On Thursday next, December 5, the 160th anniversary of the death of the first Chicago policeman killed in action takes place. A Kilkenny man, James Quinn from Windgap died in the line of duty and for over 150 years his rightful place in the history of Chicago had been denied.
A decade of campaigning will culminate in students of Brother Rice High School in Chicago delivering thousands of letters next week - marking the 160 year anniversary of Quinn’s murder, and demanding the Kilkennyman’s rightful place of honour as the first of 500 Chicago police officers killed in the line of duty.
For 150 years, James Quinn’s heroic deed was wiped from the history of the Chicago police department. A crusading law enforcement officer, Rick Barrett, while searching his family history and their role in Chicago law and order, spotted the Quinn case and decided his plight, and memory was worth highlighting.
Barrett took his case to Chicago City Council in 2006, and with the aid of Alderman Ed Burke championed the case for Quinn. A year later local historians gathered at the Chicago History Museum, determined that Quinn was the first officer killed. In 2009, Chicago police Superintendent Jody Weiss reversed the long-standing department policy that listed Casper Lauer as the first Chicago police officer killed in action.
That same year, 150 gardai ran the Chicago marathon to raise funds for the Marie Keating Foundation, and attended a function in the same area where Quinn was beaten to death. A Superintendent presented a descendant, Michael Quinn O’Brien with a statuette of a garda. The Irish garda contingent were rightly proud of James Quinn, and looked forward to his memory being approrpiately honoured. Four years on, while Quinn has now been recognised as the first of the fallen, his pride of place in the Chicago Police Department has yet to be recognised..
For decades, the Chicago police department held the line that Casper Lauer was the first police officer to be killed on duty - even opening up a multi-million dollar memorial on Chicago’s lakefront on the anniversary of Lauer’s death. Casper Lauer’s story led to the publication of books, and a movie.
The denial of Quinn was based on the evidence of a convict at his murder trial who maintained he was off-duty and in a bar saloon. And that’s despite municipal authorities noting that Quinn was on duty, sent to arrest the man who killed him and awarded what turned out to be a paltry compensation to his family. And they repeated that fact.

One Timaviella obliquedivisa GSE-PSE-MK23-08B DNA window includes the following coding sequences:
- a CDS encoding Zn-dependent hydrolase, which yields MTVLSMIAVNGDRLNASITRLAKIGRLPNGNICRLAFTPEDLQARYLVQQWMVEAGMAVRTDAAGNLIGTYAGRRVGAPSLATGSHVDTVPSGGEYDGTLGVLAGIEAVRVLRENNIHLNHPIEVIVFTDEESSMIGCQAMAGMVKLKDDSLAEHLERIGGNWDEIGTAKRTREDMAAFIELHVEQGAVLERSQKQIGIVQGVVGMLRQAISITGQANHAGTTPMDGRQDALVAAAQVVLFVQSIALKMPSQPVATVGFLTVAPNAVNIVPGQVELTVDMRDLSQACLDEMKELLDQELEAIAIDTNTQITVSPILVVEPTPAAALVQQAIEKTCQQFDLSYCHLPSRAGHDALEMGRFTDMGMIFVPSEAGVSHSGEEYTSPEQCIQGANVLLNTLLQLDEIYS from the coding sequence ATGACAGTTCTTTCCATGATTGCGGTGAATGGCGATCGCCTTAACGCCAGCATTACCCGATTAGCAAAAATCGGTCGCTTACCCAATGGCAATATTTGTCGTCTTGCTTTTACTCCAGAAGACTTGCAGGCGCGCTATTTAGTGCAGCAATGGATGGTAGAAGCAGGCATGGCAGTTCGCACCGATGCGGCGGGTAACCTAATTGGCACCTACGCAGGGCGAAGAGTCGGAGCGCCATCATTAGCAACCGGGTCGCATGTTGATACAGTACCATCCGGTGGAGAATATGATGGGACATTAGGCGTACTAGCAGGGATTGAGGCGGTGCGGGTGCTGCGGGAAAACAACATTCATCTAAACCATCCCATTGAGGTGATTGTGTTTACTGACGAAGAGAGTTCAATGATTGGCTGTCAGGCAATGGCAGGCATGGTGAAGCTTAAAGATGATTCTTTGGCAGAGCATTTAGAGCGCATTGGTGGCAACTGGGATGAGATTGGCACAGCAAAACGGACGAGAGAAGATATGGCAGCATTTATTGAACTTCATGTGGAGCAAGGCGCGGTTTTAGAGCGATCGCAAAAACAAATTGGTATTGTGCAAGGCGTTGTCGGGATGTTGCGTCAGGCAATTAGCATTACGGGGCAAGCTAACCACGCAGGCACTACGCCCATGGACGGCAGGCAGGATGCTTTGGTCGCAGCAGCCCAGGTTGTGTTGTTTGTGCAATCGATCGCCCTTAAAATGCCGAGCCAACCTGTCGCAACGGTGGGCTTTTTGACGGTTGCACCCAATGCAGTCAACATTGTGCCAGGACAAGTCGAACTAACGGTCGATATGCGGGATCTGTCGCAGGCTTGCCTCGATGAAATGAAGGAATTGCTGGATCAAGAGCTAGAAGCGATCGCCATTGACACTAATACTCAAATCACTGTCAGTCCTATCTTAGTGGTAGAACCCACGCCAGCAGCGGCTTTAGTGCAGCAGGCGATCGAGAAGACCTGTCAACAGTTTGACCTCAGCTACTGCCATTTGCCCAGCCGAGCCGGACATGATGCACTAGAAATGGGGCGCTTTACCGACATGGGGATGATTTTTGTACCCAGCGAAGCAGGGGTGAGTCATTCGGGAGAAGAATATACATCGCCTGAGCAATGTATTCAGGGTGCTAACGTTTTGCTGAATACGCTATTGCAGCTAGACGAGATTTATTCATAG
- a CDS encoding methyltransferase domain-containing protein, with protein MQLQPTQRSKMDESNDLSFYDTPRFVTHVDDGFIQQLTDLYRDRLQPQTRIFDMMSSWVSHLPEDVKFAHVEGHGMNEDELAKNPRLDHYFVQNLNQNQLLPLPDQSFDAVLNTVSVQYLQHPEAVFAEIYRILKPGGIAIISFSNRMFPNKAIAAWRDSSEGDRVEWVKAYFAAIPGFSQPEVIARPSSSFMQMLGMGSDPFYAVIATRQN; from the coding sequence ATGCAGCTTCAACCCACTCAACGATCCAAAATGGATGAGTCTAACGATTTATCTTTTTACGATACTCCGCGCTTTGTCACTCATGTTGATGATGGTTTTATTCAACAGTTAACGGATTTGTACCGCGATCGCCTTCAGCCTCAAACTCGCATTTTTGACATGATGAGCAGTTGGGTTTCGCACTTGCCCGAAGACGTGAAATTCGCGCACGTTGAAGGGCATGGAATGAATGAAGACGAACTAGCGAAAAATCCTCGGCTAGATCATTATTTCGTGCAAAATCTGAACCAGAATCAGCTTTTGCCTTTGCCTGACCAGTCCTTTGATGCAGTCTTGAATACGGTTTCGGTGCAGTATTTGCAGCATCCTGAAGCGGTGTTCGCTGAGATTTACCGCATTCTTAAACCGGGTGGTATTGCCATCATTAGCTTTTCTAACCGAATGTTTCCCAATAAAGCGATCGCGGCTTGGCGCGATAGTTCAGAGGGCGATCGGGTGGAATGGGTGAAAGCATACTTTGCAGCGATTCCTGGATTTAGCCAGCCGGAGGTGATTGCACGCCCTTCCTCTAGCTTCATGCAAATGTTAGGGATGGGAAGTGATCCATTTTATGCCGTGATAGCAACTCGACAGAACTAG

A decade after Barrett took up the case, Quinn was finally honoured with his Star in the Star Case of the Chicago Police Department. That decision and ceremony, back in 2010 sparked widespread media coverage at the time, a Chicago Tribune editorial for righting a wrong and a feature on ABC news.
The Tribune editorial noted the city’s eternal gratitude and the wrong doing of the local police department in basically forgetting about Constable Quinn. The editorial cited a case made by Barrett of “anti-Irish, anti-Catholic bigotry in Chicago” of that time.
But the rightful place of James Quinn is still denied - and the students of Mr Michael Dolan’s Advanced Placement class at the Brother Rice High school - coincidentally also named after a Kilkenny man Ignatious Rice - will create a scene similar to the original film ‘Miracle on 34th Street’ where the US Mail will deliver thousands of letters demanding that Constable James Quinn receive the honour he deserves - and have his Star placed rightfully as the first police officer killed in the line of duty on the streets of Chicago.
Barrett has one consistent theory about Quinn and his erasing from history - he was an immigrant Irish catholic and thus not deemed as worthy as what was once called ‘native Americans.’ And his commanding officer, a Captain Nichols, was a member of the notorious ‘Know Nothings’ - a group of men sworn to deny any rights of any Catholic in America at that time.
Early December, 1853, Constable Quinn, just 39 years of age went to arrest an alleged thief in ‘The Sands’, a notorious part of Chicago full of brothels and various dens of iniquity. That decision cost Quinn his life, put a Kilkenny family starting a new life in America in dire need and denied the memory of the sacrifice made by a loving husband and father of three young children.
Now he is recognised as the first to fall, but to fully honour his memory one final act has to be completed - place his star in the first position in the Star Case of the Chicago Police Department.The campaign is not just limited to Chicago, if you wish to add your weight to it you can send a letter to Chief Superintendent McCarthy of Chicago Police Department, Illinois, USA.